Review: Ready or Not (2019)
Don't hide from this movie experienceThe Geets (greats):
This movie explores the marriage of Grace with her rich boyfriend Alex, and her being initiated into his family's long preserved tradition of playing games. This movie does an excellent job of being funny when it needs to be through dark humour. The strongly interspersed humour makes this movie feel like an entertaining game ride into horror.
Samara Weaving's acting as Grace is perfection as she goes through the various emotional changes, as well as showing a prowness to comic relief and expanding the perimeters of her character in such situations.
I especially enjoyed the devolving relationship between Grace, Alex and his brother Daniel. Before her initiation ritual into the family, Alex was trying to be protective of her by telling her to leave if she wants to as he cant bear to see her hurt. Even throughout the game he assists in telling her the truth regarding his family's deadly intent. It is only at the end when he makes a 'heel turn' and accepts his family heritage and succumbing to the fact that he must kill her to protect the family tradition. AS a viewer, I was surprised by this in the final act, as it shows the level of pressure and manipulation by the family members to change his mind.
On the other side of the spectrum, his older brother Daniel is growingly sceptical of the centuries-old tradition and continues feeling guilt for continuing with this practise. This movie does an excellent job capturing his transformation from guilt-stricken to finally opposing family values and succumbing to self-righteous act and morality. The striking antithesis in the 2 brothers' transformation throughout the film is equally and effectively balanced to show the fine balance between fragility of the mind and humanism. While the other family members maintain a 'stone cold' devotion to this sinister practise, this creates a substantial forum where the extend of the brothers' feelings are compounded.
It could even be said that as the movie progresses, Daniels feels more humanely connected to Grace than does Alex. He shows a certain level of vulnerability to conduct the heinous traditional acts as she reminds him of everything that humanity represents. It is her surrendered and compassion to live life that ultimately drives him to turn against his family members.
As all of these substantial emotions are played out, it is the dark humour and the thrill of entertainment of the game which keeps this movie feel like a captivating experience.
Throughout the film, the theme of scepticism is explored quite well. Some of the family members question whether this long-lived tradition is superstitious belief or something primordial and still existential. This is revealed in the final act when it turns out to be embedded within supernatural elements, as if failure to play the game will lead to death. It shows that the family entrusted in a long-lived curse which they can never escape. Just like Cabin in the Woods, there is a certain propensity to accept the final act, as we cant help but watch the comic deaths of those bound by the tradition's contract, ultimately proving that morality will trump family values. When the filmmakers make you feel as though the protagonist did, as the antagonists (of whom some are innocent) succumb to the curse, you can appreciate the psychological intelligence with which this movie operates in.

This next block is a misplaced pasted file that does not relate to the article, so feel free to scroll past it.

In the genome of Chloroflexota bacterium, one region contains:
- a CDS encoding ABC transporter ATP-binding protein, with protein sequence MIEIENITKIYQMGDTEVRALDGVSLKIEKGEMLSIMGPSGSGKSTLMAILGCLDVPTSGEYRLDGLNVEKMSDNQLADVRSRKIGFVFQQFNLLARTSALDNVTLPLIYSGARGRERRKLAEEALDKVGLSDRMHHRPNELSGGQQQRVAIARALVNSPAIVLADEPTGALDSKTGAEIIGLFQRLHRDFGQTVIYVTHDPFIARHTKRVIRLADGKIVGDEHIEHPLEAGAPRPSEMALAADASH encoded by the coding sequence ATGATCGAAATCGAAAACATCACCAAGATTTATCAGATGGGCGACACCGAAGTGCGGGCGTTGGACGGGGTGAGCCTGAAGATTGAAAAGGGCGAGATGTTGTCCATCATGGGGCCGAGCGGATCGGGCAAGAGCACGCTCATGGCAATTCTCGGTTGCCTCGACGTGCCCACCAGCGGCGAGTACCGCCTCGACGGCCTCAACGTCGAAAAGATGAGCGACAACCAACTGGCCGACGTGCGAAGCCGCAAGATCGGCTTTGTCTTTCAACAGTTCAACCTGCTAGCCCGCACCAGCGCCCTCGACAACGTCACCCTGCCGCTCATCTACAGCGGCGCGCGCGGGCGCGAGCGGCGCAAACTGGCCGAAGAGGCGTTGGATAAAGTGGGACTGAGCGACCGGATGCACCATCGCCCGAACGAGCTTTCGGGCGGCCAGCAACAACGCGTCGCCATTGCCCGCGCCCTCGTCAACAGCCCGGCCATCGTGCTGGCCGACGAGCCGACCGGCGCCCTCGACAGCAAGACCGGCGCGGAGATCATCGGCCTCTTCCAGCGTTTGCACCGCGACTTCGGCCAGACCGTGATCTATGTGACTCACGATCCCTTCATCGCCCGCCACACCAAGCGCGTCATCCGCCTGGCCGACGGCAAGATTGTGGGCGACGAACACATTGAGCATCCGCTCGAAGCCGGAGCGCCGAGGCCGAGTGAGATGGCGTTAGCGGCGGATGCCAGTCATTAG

The inevitability of a supposed 'deal with Devil' cannot be undone many years ago and the succeeding family members will be bound by this pact, until it is broken with devastating consequences. In this movie, the fragile representation of innocence is palpable and often overlooked by the dark humour. In the end, it is the progressively transformative climate of morality and perceptions of traditions to modern times which signals the inevitability of death for family members, who represent a 'dying' tradition. This is implied perfectly n the final act with comic overtones, as outside forces (Grace) may seem disruptive to the natural social and emotional fabric of family values and create a natural drive towards modernism.
The Phads (bads):
At times this movie shows an overt tendency to dark humour, even in situations which require calculated decision-making. As such, it may not be perceived well for the intellectual audience. The constantly changing emotions within family members can also seemed to be overshadowed by comedy, which seems unnecessary at times. I would enjoy this movie much better without the constant use of comic relief. Although it helps with the superficial concept of playing 'hide and seek', it does little to make the emotions stand out as effectively.